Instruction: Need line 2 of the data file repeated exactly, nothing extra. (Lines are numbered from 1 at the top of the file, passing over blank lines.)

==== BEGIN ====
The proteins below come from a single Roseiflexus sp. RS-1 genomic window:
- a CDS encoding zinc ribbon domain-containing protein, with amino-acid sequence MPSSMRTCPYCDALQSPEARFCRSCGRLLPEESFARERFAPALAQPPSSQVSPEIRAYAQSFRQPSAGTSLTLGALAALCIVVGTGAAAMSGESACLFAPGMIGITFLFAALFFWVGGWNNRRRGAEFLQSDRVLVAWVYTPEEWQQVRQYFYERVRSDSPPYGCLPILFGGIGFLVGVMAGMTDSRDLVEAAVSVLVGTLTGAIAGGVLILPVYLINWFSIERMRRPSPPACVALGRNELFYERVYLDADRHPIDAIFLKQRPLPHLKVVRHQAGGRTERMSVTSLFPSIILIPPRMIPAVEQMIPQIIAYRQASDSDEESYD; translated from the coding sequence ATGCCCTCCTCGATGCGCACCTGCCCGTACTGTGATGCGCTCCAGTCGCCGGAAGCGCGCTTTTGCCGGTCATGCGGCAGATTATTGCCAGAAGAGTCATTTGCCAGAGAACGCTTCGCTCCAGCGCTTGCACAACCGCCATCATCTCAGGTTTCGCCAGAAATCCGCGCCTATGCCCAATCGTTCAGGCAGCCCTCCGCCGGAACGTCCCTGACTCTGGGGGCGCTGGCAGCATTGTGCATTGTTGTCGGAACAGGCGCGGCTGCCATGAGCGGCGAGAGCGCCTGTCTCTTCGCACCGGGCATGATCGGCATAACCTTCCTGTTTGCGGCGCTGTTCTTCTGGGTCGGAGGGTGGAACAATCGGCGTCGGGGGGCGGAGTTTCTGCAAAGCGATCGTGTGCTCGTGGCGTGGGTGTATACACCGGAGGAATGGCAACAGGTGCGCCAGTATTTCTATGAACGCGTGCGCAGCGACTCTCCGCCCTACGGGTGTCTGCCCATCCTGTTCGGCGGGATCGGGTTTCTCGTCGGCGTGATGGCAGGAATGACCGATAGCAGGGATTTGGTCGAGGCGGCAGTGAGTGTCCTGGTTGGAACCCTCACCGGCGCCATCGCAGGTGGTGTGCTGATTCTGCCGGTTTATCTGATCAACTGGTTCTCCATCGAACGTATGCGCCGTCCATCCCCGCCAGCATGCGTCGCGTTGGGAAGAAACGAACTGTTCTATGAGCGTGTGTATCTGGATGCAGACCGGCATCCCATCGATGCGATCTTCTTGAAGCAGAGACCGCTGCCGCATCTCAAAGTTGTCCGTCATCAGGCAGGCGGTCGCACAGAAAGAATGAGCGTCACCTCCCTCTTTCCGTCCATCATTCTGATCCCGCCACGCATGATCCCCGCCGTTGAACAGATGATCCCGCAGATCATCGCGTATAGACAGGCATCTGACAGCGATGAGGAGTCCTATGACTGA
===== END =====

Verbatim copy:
- a CDS encoding zinc ribbon domain-containing protein, with amino-acid sequence MPSSMRTCPYCDALQSPEARFCRSCGRLLPEESFARERFAPALAQPPSSQVSPEIRAYAQSFRQPSAGTSLTLGALAALCIVVGTGAAAMSGESACLFAPGMIGITFLFAALFFWVGGWNNRRRGAEFLQSDRVLVAWVYTPEEWQQVRQYFYERVRSDSPPYGCLPILFGGIGFLVGVMAGMTDSRDLVEAAVSVLVGTLTGAIAGGVLILPVYLINWFSIERMRRPSPPACVALGRNELFYERVYLDADRHPIDAIFLKQRPLPHLKVVRHQAGGRTERMSVTSLFPSIILIPPRMIPAVEQMIPQIIAYRQASDSDEESYD; translated from the coding sequence ATGCCCTCCTCGATGCGCACCTGCCCGTACTGTGATGCGCTCCAGTCGCCGGAAGCGCGCTTTTGCCGGTCATGCGGCAGATTATTGCCAGAAGAGTCATTTGCCAGAGAACGCTTCGCTCCAGCGCTTGCACAACCGCCATCATCTCAGGTTTCGCCAGAAATCCGCGCCTATGCCCAATCGTTCAGGCAGCCCTCCGCCGGAACGTCCCTGACTCTGGGGGCGCTGGCAGCATTGTGCATTGTTGTCGGAACAGGCGCGGCTGCCATGAGCGGCGAGAGCGCCTGTCTCTTCGCACCGGGCATGATCGGCATAACCTTCCTGTTTGCGGCGCTGTTCTTCTGGGTCGGAGGGTGGAACAATCGGCGTCGGGGGGCGGAGTTTCTGCAAAGCGATCGTGTGCTCGTGGCGTGGGTGTATACACCGGAGGAATGGCAACAGGTGCGCCAGTATTTCTATGAACGCGTGCGCAGCGACTCTCCGCCCTACGGGTGTCTGCCCATCCTGTTCGGCGGGATCGGGTTTCTCGTCGGCGTGATGGCAGGAATGACCGATAGCAGGGATTTGGTCGAGGCGGCAGTGAGTGTCCTGGTTGGAACCCTCACCGGCGCCATCGCAGGTGGTGTGCTGATTCTGCCGGTTTATCTGATCAACTGGTTCTCCATCGAACGTATGCGCCGTCCATCCCCGCCAGCATGCGTCGCGTTGGGAAGAAACGAACTGTTCTATGAGCGTGTGTATCTGGATGCAGACCGGCATCCCATCGATGCGATCTTCTTGAAGCAGAGACCGCTGCCGCATCTCAAAGTTGTCCGTCATCAGGCAGGCGGTCGCACAGAAAGAATGAGCGTCACCTCCCTCTTTCCGTCCATCATTCTGATCCCGCCACGCATGATCCCCGCCGTTGAACAGATGATCCCGCAGATCATCGCGTATAGACAGGCATCTGACAGCGATGAGGAGTCCTATGACTGA